The Prostate Health Index: actual utility still to be defined


Last April we reported on activities related to the development of a test known as the Prostate Health Index (PHI or phi), which has been tested for its potential as a tool to better identify men at risk for clinically significant prostate cancer as compared to men with potentially indolent disease.

In May 2010, Catalona et al. presented additional data at the annual meeting of the American Urological Association, and the full text of the report on their prospective, multi-center trial of PHI in 892 men has just been published online in the Journal of Urology (see Catalona et al. for the abstract.)

Based on the full report, it is apparent to us that the absolute clinical value of the PHI test is still to be determined. While it offers statistically significant results when applied to large numbers of men, its value as a meaningful indicator of risk for a specific individual is much less clear. The authors’ carefully worded conclusion to their paper states that, “The PHI measurement, … may be useful to decrease unnecessary biopsies with improved specificity at various sensitivities for [prostate cancer] detection in men 50 years or older with PSA 2.0 to 10.0 ng/ml and negative DRE findings” [bold italic type added for emphasis].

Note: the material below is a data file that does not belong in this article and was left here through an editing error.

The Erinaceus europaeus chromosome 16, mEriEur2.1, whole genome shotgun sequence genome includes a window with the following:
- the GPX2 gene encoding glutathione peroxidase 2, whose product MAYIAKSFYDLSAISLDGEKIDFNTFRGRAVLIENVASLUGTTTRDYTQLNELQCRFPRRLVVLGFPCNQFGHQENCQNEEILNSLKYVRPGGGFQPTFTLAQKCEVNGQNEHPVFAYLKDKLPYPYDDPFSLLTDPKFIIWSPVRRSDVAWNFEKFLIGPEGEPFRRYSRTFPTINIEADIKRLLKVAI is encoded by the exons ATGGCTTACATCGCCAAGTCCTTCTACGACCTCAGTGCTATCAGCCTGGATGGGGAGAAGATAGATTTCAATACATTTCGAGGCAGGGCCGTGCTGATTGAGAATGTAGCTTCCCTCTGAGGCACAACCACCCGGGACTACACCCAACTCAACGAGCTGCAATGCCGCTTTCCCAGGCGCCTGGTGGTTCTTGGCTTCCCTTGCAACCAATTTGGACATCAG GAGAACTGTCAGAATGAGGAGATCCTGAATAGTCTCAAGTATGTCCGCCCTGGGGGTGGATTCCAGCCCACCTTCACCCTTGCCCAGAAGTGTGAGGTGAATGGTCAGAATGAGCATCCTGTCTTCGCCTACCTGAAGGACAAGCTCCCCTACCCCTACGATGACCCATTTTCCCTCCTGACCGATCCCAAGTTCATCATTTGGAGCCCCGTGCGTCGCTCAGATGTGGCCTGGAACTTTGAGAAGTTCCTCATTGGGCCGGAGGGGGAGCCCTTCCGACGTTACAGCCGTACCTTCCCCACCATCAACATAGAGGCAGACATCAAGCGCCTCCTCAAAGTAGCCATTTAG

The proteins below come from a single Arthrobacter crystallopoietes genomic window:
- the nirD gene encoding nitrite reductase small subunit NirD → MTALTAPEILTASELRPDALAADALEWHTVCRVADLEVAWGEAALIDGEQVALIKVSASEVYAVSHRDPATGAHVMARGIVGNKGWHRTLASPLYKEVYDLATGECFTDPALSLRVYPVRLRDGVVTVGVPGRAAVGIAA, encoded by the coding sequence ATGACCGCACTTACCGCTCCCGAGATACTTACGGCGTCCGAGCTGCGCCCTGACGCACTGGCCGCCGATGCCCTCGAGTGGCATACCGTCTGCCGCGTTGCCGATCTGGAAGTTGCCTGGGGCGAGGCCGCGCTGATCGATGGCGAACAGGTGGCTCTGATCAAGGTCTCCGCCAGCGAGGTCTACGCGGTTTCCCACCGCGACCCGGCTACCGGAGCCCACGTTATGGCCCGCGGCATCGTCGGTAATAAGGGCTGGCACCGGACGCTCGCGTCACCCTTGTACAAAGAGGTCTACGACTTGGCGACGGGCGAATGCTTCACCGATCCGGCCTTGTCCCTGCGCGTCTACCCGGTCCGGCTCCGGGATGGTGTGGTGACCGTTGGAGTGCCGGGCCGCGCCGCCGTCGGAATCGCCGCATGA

It is important to appreciate that this multicenter trial of the PHI test only encompassed the role of the test up to and including the results of a prostate biopsy in men considered to be at potential risk for prostate cancer. We have no real idea (as yet) whether the test can accurately identify men who can be confirmed as high risk based on the outcomes of a radical prostatectomy.

The degree to which levels of the [-2]pro-prostate specific antigen (2pPSA), which is a key component of the PHI test, can be used to help identify risk for either prostate cancer in any form or aggressive forms of prostate cancer in particular is still being studied. The concern of The “New” Prostate Cancer InfoLink is whether the extensive attempts to better use data from PSA isoforms and bound and free PSA in different types of tissue is really going to get us to any test that can truly differentiate between indolent and aggressive forms of this disease, or whether we would be better advised to look at very different areas of research in order to identify such discriminatory tests.

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